Visit this free museum with an impressive collection of European and Argentine art featuring some of the biggest names to ever pick up a paintbrush.
The National Museum of Fine Arts houses a collection of more than 12,000 pieces, with an emphasis on European and Argentine art. Works are displayed on three floors in 39 exhibition halls. They cover baroque, impressionist and Flemish painting from the 17th century and many other movements. Walls are adorned with the creations of painters such as Degas, Rembrandt, Manet and prominent Argentine artists including Cándido López and Antonio Berni.
Start your visit on the ground floor with its 24 exhibition halls. Here you’ll find European art from the 12th to the 20th century, French furniture from the 18th century and Argentine masterpieces from the past 200 years. Appreciate sculptures by Rodin and Curatella Manes and paintings by Van Gogh, Rembrandt and El Greco. Exhibits are arranged so that visitors can follow either a chronological or a theme tour.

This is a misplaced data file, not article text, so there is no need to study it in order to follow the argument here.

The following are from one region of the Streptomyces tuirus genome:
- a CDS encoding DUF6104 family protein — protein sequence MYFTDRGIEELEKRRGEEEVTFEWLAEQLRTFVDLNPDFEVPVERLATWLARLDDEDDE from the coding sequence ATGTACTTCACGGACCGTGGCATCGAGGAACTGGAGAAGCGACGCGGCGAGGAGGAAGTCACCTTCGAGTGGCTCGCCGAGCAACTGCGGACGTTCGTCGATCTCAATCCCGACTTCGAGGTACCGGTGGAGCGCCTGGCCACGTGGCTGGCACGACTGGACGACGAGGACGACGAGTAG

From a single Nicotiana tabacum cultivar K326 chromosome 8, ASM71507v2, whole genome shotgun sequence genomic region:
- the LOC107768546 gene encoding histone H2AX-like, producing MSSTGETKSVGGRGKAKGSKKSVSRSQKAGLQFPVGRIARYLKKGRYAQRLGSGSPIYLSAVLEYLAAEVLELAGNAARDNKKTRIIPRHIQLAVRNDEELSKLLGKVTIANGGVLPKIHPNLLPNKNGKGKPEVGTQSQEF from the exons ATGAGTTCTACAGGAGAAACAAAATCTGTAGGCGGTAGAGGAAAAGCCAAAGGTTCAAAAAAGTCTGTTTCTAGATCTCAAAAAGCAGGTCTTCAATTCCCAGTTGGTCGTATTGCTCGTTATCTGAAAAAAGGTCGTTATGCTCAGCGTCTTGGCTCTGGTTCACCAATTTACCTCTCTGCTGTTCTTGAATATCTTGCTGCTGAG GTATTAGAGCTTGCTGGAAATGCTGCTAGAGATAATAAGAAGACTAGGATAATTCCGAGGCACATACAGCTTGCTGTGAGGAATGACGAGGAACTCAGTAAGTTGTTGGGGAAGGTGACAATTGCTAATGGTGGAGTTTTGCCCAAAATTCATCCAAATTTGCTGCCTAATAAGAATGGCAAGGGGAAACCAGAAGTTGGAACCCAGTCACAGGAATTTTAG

Go up to the first floor to examine pieces from the museum’s collection of 20th-century art. Among the outstanding works are Shooting Star by Jackson Pollock and Woman Lying by Picasso. The top floor has temporary exhibitions and an outdoor sculpture terrace.
The National Museum of Fine Arts also has a small collection of pre-Hispanic art and ancient art from Asia. Tableaus portray the Spanish conquest of Mexico. Investigate vases from the 14th to the 17th centuries and stone carvings that are more than 2,000 years old.
The paintings, sculptures and sketches can be viewed for free every day except Mondays when the museum is closed. Some of the temporary exhibitions charge a fee. Join a free English guided tour on Tuesdays, Thursdays, Fridays and Saturdays. For more information, visit the museum’s official website.
The National Museum of Fine Arts is located in the Recoleta neighborhood, about 2 miles (3.2 kilometers) north of the city center and is easy to spot. It’s the large pink building, a former drainage pumping station on the Avenida del Libertador. Reach the museum by bus and subway. Drivers can use the metered underground parking lots within walking distance of the museum.